Ripple Effect North West Inc launched its introduction with an evening to showcase the heart behind the organisation.

It recently had a full house of 60 people in Gunnedah, representing local schools interested in the new organisation’s work.

The aim behind starting the not-for-profit is to equip students with mental health education and strategies from preschool to high school age – starting in Gunnedah and surrounding towns.

Introducing the organisation was Penny Haire who informed the audience of the not-for-profits group’s aims and how it all started.

The three guest speakers for the evening included Pauline Carrigan OAM, who spoke about the organisation, Where There’s a Will, which was started by her family in 2016. This group operates in the Upper Hunter area and equips youth with mental health strategies through education.

A handful of people in Gunnedah were inspired by the work in the Upper Hunter and decided to implement a similar organisation in the region – and this is how the Ripple Effect began.

The two other guest speakers for the night were board members of Where There is a Will.

Student leadership coordinator Lindy Hunt and principal of Tuggerah Lakes Secondary School, Elizabeth Bate, spoke of results from this education-based mental health resources.

Elizabeth has been an educator for more than 30 years and has experience as a principal in two high schools.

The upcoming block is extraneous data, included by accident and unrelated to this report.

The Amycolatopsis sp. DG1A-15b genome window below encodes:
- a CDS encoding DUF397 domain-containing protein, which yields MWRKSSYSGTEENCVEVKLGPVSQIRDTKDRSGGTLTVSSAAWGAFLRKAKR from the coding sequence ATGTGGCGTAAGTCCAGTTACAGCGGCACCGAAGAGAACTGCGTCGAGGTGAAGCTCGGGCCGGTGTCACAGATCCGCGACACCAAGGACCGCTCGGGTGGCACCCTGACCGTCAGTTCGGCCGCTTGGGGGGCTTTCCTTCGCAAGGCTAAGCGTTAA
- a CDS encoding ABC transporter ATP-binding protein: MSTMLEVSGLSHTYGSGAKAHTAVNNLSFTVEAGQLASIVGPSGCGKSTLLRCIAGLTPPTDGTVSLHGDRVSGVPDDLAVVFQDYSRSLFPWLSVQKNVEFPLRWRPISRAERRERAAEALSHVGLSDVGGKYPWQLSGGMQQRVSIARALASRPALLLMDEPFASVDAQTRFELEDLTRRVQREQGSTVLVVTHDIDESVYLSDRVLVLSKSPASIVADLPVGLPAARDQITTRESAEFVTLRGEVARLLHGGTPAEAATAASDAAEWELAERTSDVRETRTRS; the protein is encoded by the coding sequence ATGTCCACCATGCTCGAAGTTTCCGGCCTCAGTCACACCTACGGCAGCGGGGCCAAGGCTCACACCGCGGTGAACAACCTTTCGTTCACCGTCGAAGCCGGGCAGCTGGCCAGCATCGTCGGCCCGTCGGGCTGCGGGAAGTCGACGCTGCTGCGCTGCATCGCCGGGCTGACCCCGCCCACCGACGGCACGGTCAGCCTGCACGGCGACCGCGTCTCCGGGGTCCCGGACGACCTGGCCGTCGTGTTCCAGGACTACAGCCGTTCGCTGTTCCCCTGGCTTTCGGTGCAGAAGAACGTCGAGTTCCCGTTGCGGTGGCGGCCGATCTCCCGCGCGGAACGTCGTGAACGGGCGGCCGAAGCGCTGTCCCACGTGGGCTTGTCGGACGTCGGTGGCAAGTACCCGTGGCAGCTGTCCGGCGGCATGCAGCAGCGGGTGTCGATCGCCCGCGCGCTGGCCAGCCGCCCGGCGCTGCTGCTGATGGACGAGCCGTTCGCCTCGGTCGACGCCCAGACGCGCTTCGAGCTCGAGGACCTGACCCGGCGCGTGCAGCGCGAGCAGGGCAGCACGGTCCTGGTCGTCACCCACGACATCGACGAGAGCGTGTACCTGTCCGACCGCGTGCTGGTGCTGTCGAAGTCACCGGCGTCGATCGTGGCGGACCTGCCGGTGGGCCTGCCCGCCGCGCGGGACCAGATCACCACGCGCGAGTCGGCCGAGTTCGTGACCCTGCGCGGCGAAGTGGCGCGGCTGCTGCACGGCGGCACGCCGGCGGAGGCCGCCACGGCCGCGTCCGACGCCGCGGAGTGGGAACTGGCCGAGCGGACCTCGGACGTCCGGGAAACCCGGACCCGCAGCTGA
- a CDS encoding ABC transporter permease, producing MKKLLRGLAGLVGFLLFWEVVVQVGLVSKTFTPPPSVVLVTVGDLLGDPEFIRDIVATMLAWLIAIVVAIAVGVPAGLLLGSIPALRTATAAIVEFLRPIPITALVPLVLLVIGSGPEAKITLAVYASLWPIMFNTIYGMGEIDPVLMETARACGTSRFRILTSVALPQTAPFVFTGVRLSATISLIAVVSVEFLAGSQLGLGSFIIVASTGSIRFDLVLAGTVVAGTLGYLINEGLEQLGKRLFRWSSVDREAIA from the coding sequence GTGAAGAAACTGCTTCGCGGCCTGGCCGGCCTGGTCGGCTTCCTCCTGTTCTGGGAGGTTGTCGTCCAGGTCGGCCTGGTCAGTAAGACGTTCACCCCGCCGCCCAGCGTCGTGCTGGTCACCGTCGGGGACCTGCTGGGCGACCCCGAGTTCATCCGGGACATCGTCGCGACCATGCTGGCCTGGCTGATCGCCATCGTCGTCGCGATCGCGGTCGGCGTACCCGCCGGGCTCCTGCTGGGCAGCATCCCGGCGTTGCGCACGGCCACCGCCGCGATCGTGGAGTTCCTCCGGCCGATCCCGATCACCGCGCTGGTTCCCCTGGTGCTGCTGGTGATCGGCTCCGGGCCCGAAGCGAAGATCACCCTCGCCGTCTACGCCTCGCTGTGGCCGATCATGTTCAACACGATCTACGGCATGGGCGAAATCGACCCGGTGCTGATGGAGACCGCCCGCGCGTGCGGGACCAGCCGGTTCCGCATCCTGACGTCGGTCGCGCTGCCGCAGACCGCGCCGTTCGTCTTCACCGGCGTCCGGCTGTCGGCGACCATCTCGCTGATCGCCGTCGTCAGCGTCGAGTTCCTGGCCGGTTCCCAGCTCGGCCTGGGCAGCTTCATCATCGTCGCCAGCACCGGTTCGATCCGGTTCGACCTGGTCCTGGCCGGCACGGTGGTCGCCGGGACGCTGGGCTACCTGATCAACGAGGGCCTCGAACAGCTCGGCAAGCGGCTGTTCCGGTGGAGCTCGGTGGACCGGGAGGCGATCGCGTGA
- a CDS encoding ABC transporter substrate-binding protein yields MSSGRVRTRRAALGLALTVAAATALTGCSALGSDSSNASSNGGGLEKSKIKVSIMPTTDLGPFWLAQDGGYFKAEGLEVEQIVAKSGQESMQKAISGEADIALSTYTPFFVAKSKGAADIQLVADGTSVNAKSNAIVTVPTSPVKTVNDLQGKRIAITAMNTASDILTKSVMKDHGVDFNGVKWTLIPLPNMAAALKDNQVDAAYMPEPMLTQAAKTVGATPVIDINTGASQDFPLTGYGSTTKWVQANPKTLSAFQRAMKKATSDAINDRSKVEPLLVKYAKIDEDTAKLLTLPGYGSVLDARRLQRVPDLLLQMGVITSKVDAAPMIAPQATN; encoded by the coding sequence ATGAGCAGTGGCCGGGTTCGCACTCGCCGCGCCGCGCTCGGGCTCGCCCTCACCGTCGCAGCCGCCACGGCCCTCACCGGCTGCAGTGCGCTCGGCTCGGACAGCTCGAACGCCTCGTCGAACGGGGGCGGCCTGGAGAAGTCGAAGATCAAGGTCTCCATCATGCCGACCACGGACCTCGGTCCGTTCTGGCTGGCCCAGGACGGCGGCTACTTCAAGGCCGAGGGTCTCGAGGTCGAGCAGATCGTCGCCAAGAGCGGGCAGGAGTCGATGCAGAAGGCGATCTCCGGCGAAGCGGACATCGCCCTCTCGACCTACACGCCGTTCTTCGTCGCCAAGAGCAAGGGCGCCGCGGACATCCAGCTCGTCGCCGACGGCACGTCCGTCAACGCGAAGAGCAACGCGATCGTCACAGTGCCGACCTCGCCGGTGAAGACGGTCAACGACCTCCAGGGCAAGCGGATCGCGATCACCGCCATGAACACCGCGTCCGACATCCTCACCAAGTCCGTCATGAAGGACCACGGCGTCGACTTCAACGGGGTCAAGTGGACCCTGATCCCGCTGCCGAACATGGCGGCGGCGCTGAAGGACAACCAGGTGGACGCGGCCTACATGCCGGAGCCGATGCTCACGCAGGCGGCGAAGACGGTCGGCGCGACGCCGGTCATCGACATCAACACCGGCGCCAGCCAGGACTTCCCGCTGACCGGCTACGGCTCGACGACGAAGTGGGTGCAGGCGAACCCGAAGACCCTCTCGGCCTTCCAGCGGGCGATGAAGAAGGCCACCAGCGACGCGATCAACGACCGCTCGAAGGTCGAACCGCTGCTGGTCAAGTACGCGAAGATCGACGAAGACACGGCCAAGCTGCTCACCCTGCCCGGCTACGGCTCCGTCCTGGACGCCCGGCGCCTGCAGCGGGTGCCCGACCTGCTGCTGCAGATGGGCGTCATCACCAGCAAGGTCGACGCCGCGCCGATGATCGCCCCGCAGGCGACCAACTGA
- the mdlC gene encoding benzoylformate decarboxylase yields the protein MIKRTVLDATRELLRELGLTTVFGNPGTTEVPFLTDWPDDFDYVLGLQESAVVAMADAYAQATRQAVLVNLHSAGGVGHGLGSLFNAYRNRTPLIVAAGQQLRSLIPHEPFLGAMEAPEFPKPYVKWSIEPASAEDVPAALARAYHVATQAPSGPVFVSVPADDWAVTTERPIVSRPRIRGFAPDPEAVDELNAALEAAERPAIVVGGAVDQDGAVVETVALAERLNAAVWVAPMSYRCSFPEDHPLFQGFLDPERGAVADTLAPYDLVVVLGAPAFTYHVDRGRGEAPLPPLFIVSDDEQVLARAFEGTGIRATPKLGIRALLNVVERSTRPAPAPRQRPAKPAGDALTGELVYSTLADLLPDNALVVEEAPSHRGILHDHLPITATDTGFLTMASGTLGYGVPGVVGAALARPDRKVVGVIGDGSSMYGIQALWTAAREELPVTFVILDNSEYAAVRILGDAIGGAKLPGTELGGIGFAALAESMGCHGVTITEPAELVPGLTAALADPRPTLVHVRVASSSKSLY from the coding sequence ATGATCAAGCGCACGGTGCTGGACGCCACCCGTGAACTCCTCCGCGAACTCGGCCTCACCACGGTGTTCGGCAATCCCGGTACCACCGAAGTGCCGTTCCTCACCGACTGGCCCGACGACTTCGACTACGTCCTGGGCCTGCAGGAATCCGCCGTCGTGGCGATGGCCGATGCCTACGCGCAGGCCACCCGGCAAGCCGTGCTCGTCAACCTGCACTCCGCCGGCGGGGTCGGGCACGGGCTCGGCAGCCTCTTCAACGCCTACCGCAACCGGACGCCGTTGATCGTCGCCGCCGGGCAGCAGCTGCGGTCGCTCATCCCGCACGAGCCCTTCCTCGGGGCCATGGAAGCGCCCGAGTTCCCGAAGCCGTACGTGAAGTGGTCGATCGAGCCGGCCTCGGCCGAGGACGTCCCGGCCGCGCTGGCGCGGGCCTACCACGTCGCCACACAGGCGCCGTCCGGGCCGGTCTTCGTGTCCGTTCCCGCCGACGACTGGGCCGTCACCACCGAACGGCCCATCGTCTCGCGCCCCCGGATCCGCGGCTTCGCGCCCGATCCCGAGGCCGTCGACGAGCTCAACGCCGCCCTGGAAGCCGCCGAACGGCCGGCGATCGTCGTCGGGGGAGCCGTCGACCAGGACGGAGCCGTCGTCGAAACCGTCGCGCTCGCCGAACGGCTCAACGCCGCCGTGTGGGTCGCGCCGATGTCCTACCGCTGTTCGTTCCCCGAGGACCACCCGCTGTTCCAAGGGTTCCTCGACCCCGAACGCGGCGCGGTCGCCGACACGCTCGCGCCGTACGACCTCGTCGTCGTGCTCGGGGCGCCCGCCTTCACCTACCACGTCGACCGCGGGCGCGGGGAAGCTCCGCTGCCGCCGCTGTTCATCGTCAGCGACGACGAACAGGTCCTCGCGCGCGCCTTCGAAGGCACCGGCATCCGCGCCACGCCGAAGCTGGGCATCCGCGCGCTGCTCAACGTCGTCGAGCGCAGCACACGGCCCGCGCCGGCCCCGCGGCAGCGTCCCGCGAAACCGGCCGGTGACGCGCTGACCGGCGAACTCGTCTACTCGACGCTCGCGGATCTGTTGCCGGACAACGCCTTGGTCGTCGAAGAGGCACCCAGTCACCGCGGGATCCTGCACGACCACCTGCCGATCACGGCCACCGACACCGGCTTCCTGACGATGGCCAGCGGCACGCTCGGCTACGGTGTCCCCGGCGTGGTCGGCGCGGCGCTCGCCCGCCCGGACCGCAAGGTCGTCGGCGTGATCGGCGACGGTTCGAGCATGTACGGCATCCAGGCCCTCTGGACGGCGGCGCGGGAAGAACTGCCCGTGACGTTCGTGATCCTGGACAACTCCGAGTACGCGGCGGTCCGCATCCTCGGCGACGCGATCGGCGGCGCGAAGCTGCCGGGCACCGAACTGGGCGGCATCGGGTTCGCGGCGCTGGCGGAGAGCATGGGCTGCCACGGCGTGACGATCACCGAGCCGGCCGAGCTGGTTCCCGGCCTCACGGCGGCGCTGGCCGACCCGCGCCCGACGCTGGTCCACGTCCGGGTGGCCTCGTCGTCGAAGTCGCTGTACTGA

Lindy had more than 20 years experience in student leadership and was a principal for three schools during that time.

Both advocate for a positive education for students.

Mel McCulloch from The Ripple Effect hoped to give the right vocabulary and education needed to communicate when experiencing difficulties.

“We start in a way that builds that knowledge that children and young people have,” Mel said.

“So, they can talk about it when things get hard.”

The evening was well received by the room full of educators hoping to make a difference to a young person’s upbringing.

“We wanted to give teachers and educators an idea of how it works somewhere else so they can imagine what the organisation’s work might look like,” Mel said.

“It relies on input from teachers, educators and community members to navigate what is best for the community.”

By having the saturation of mental health language and understanding, youth will be equipped to reach out when needed and diminish the stigma.

The idea, as the name suggests, is for the effects to ‘ripple beyond’ one person into families and communities. All funding raised will go directly towards the group’s aim.

“Our role is to facilitate the funding for an assortment of programs that can be taught by educators,” Mel said.

The organisation is first looking at raising funds to send teachers to the Positive Education Schools Association (PESA) conference later this year in Sydney.

Where There’s a Will had previously been to PESA and Ripple Effect wants to have the same insight offered at the conference.

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